Planning Commission Delays Decision on Historic Designation
Friday, November 30, 2018 9:55 AM


Saint Paul’s Planning Commission put off making a recommendation Nov. 30 on whether the former Saint Andrew’s church building should be added to the city’s historic registry. The full commission’s decision echoed a similar decision made two days earlier by the commission's Comprehensive and Neighborhood Planning Committee. The full commission sent the issue back to the committee, which had requested more information from city staff about a range of potential impacts designation could have.

The committee will revisit the issue on Dec. 12; the Planning Commission will revisit the issue on Dec. 14.

Committee members said they were hesitant to make a recommendation on historic designation in isolation from the zoning and site review decisions the commission will have to make on plans by Twin Cities German Immersion School to demolish the church building to make room for a school expansion. The commission's Zoning Committee is scheduled to review the school's site plan and variances on Dec. 20, and make a recommendation to the full Planning Commission, which is scheduled to discuss it Dec. 28. Ultimately, the City Council will decide whether or not to grant historic designation; the current timeline has that decision penciled in for March 6.

A group calling itself Save Historic St. Andrew’s is seeking to block demolition by adding the former church building to the city’s historic registry, despite opposition from the school. The city’s Heritage Preservation Commission concluded Nov. 5 that the building is eligible for historic designation.

Committee wants a broader look
At a Nov. 28 meeting, members of the Comprehensive and Neighborhood Planning Committee said it was clear how designation is justified under the heritage preservation chapter of the city’s Comprehensive Plan. But several said it is their responsibility to take a broader look at whether other principles and policies in the Comprehensive Plan justify opposing historic designation. They said commissioners also should consider comp plan topics such as education, neighborhood vitality and character, and the potential for designation leading to a different use, a vacant building, or other unintended outcomes.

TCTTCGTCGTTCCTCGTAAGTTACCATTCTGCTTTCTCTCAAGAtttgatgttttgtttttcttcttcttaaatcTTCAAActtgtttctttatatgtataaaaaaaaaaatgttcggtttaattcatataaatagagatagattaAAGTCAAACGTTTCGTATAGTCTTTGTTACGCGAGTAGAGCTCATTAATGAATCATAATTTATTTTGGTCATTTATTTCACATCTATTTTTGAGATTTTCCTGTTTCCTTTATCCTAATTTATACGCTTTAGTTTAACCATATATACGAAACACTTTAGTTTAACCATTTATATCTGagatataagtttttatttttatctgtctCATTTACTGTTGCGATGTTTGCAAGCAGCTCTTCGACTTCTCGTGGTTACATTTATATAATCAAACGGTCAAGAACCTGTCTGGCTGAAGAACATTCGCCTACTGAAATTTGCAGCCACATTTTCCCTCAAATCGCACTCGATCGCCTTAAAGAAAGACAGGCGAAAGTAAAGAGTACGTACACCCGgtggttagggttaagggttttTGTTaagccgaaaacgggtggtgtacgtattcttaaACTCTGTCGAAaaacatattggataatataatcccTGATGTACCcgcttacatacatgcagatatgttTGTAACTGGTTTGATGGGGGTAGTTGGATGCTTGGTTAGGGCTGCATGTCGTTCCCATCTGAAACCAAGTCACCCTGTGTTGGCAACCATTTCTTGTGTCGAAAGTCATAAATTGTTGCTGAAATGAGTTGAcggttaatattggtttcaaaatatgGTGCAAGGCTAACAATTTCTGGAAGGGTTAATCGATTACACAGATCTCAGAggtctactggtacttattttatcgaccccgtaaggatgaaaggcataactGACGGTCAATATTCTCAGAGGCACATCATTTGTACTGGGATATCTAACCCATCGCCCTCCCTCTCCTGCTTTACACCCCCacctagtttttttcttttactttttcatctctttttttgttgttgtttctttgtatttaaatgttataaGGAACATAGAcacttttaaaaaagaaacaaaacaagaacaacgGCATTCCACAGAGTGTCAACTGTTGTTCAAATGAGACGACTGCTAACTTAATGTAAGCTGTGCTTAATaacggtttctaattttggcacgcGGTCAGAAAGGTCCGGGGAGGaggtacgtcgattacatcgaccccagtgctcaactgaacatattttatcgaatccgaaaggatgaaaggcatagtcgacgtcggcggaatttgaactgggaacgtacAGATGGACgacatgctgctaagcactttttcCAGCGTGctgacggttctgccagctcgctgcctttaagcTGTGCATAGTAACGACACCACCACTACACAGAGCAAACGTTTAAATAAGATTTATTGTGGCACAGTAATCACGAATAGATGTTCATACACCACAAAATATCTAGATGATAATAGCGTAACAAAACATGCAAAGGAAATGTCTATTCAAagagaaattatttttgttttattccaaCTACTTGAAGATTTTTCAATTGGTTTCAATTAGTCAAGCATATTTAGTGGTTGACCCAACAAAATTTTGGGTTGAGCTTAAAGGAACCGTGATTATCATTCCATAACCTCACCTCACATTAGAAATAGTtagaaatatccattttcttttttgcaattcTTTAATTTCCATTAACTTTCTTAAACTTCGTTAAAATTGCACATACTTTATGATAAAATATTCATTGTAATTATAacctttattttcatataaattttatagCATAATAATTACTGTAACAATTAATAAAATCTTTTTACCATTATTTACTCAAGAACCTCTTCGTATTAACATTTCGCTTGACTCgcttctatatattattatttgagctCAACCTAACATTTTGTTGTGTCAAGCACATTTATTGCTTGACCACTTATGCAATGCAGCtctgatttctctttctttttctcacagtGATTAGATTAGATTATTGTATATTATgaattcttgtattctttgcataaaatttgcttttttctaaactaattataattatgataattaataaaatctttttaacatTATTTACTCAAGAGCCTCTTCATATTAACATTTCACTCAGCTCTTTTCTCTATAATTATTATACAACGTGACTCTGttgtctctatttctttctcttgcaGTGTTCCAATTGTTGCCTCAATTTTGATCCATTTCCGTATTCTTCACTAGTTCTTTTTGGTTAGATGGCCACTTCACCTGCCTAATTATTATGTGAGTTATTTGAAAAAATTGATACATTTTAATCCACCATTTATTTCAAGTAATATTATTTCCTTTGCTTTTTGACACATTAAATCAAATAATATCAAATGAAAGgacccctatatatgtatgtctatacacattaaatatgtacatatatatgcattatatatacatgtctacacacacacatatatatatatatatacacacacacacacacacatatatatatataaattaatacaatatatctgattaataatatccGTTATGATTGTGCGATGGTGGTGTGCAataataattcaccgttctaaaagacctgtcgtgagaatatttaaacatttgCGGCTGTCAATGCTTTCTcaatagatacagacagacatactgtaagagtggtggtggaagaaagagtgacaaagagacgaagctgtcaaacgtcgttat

Planning committee members also expressed concern about not having the full context of the dispute, about designating a property "historic" despite the owner's public objection, and about setting precedent by allowing the designation process to be "weaponized" to prevent development.

Other developments

  • District 10's Land Use Committee recommended approving the zoning variances the school is seeking for its proposed expansion. The committee voted Dec. 5 to support variances on lot coverage, height, and parking.
  • Save Historic Saint Andrew’s filed an extensive data practices request on Nov. 29, asking the school to provide details on expansion alternatives it considered that would relocate the school, otherwise not demolish the former church building, and reasons it is not pursuing those alternatives. The request also seeks a wide range of information on costs, decision-making, and communication.
  • At the request of the city, the school is wrapping up a study of traffic flow, parking, and pedestrian activity near the school. Results are expected by Dec. 7.

Originally published Nov. 30; updated Dec. 6, 2018

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